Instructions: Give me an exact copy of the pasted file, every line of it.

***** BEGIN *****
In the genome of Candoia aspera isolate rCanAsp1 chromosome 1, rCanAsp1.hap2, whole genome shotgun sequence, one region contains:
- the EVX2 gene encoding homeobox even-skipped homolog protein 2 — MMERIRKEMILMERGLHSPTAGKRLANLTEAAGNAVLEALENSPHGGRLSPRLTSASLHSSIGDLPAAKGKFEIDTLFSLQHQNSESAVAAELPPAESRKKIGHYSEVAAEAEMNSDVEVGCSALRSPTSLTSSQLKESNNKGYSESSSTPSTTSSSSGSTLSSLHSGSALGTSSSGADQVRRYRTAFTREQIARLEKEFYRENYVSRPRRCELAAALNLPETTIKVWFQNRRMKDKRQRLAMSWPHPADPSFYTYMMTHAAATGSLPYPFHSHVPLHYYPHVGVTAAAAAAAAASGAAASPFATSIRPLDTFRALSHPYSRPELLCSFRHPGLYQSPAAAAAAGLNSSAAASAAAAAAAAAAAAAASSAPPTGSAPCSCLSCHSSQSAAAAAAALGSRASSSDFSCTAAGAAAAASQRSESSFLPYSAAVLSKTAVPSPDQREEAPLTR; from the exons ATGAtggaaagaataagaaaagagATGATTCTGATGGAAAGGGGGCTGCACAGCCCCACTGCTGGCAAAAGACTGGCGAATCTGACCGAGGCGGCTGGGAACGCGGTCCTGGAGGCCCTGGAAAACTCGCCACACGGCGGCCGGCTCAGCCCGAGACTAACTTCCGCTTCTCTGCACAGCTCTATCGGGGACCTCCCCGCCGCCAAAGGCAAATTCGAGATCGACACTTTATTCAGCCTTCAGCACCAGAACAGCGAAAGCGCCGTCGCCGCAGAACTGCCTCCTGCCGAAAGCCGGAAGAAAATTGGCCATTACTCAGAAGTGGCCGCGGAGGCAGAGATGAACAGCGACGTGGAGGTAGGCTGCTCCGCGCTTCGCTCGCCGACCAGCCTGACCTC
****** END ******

In the genome of Candoia aspera isolate rCanAsp1 chromosome 1, rCanAsp1.hap2, whole genome shotgun sequence, one region contains:
- the EVX2 gene encoding homeobox even-skipped homolog protein 2 — MMERIRKEMILMERGLHSPTAGKRLANLTEAAGNAVLEALENSPHGGRLSPRLTSASLHSSIGDLPAAKGKFEIDTLFSLQHQNSESAVAAELPPAESRKKIGHYSEVAAEAEMNSDVEVGCSALRSPTSLTSSQLKESNNKGYSESSSTPSTTSSSSGSTLSSLHSGSALGTSSSGADQVRRYRTAFTREQIARLEKEFYRENYVSRPRRCELAAALNLPETTIKVWFQNRRMKDKRQRLAMSWPHPADPSFYTYMMTHAAATGSLPYPFHSHVPLHYYPHVGVTAAAAAAAAASGAAASPFATSIRPLDTFRALSHPYSRPELLCSFRHPGLYQSPAAAAAAGLNSSAAASAAAAAAAAAAAAAASSAPPTGSAPCSCLSCHSSQSAAAAAAALGSRASSSDFSCTAAGAAAAASQRSESSFLPYSAAVLSKTAVPSPDQREEAPLTR; from the exons ATGAtggaaagaataagaaaagagATGATTCTGATGGAAAGGGGGCTGCACAGCCCCACTGCTGGCAAAAGACTGGCGAATCTGACCGAGGCGGCTGGGAACGCGGTCCTGGAGGCCCTGGAAAACTCGCCACACGGCGGCCGGCTCAGCCCGAGACTAACTTCCGCTTCTCTGCACAGCTCTATCGGGGACCTCCCCGCCGCCAAAGGCAAATTCGAGATCGACACTTTATTCAGCCTTCAGCACCAGAACAGCGAAAGCGCCGTCGCCGCAGAACTGCCTCCTGCCGAAAGCCGGAAGAAAATTGGCCATTACTCAGAAGTGGCCGCGGAGGCAGAGATGAACAGCGACGTGGAGGTAGGCTGCTCCGCGCTTCGCTCGCCGACCAGCCTGACCTC